If we were to start with the delayed choice quantum eraser setup in the attached image, what would the interference pattern look like for the photons at D0 if D3 and D4 were eliminated (and the two beam splitters that feed them) and the beam splitter configuration between D1 and D2 was altered so that 75% of the photons from each slit to go to D1 and 25% of the photons from each slit to go to D2? Even though 75% of the TOTAL photons arrive at D1, D1 is still receiving an equal amount of photons from EACH slit so the which-way information could not be determined. Likewise for D2. Would the interference pattern at D0 still be identical to the 2nd attached image, with equally dark out-of-phase bands for the photons whose quantumly entangled pairs correspond to D1 and D2? Or would the D1 corresponding bands be three times as dark as the D2 corresponding bands?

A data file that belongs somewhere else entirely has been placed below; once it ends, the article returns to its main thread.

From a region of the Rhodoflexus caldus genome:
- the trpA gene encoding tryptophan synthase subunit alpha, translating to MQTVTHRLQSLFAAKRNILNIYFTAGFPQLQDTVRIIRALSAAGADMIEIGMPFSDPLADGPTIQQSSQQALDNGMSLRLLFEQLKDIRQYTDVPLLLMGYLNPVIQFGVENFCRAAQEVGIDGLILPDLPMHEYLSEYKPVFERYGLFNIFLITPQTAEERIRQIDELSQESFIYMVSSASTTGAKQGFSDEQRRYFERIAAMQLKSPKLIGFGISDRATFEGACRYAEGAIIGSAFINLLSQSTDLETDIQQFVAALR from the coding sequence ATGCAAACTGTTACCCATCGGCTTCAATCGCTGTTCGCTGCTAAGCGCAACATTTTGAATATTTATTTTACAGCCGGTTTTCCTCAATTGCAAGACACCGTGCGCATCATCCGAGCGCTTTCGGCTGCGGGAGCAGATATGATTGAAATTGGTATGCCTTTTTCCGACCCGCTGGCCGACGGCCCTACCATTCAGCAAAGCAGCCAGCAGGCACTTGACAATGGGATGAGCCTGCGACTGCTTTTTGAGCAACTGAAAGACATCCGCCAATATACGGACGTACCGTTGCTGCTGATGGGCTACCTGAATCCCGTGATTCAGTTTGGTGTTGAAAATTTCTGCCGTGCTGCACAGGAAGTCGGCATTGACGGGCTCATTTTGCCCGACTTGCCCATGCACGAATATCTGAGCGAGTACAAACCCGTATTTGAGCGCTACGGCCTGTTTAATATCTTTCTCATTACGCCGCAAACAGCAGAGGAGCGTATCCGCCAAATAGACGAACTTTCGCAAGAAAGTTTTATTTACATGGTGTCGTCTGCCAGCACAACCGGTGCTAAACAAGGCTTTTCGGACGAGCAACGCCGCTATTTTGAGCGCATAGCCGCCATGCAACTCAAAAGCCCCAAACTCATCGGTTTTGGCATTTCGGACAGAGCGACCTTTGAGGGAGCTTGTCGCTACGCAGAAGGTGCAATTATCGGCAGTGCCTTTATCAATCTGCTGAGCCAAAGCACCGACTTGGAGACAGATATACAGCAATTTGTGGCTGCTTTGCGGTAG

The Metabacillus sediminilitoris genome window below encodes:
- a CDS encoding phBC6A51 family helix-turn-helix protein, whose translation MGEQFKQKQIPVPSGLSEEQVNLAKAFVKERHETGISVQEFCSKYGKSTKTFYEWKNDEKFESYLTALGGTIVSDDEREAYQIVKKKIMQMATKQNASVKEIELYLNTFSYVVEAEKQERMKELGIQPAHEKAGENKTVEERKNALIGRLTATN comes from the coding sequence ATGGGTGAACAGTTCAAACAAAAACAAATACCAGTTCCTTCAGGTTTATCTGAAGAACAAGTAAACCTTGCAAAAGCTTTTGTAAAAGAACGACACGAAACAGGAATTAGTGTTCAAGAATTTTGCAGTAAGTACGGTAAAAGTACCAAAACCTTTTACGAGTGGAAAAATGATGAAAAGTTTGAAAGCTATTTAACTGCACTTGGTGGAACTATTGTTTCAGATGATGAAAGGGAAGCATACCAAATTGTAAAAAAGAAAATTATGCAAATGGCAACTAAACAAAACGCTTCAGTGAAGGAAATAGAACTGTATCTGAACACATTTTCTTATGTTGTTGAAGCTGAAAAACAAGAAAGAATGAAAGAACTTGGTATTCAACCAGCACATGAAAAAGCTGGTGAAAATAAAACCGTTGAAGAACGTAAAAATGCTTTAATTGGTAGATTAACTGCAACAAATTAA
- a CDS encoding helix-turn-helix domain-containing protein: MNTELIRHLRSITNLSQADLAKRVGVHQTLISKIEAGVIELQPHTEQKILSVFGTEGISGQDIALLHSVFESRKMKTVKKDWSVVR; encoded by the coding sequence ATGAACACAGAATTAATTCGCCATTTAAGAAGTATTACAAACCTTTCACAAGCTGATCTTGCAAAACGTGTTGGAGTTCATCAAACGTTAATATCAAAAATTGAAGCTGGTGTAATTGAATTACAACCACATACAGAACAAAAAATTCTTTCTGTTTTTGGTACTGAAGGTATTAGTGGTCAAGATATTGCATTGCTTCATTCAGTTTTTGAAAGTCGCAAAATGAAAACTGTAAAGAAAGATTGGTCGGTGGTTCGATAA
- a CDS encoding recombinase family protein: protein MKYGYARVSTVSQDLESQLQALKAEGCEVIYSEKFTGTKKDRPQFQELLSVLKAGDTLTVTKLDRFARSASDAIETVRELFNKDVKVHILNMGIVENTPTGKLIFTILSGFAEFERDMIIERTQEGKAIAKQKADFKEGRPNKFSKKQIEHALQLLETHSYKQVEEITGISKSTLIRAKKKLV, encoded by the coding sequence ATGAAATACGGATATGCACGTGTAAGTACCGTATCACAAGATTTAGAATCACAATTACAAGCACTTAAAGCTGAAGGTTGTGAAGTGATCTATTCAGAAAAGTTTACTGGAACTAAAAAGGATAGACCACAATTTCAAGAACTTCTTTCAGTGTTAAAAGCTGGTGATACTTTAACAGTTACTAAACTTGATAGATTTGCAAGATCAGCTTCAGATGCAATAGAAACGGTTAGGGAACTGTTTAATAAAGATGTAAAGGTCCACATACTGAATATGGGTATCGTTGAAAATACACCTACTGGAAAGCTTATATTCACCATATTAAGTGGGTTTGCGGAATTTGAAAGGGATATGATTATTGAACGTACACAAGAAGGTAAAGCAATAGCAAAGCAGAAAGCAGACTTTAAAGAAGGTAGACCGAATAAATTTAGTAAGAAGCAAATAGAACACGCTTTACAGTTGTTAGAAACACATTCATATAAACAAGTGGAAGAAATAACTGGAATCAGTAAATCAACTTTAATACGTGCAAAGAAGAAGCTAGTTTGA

if the beam splitter configuration between D1 and D2 was altered so that 75% of the photons from each slit to go to D1 and 25% of the photons from each slit to go to D2?
This behaviour is unphysical from any beam splitter.
Take a beam splitter with two input ports, $\rm in_1$ and $\rm in_2$, and two output ports, $\rm out_1$ and $\rm out_2$. Because of conservation, if you impose the requirement that
- each photon entering $\rm in_1$ goes out of $\rm out_1$ 75% of the time and out of $\rm out_2$ 25% of the time,
then it must also be the case that
- each photon entering $\rm in_2$ goes out of $\rm out_1$ 25% of the time and out of $\rm out_2$ 75% of the time.
The reasons for this are technical; they're explained in depth in this previous answer.
If you were to use such a beam splitter, then you'd get a result halfway between the which-way path (D3/D4) and the quantum-eraser path (D1/D2): you would still see some interference, but with a reduced contrast, and with the distributions moving away from the center: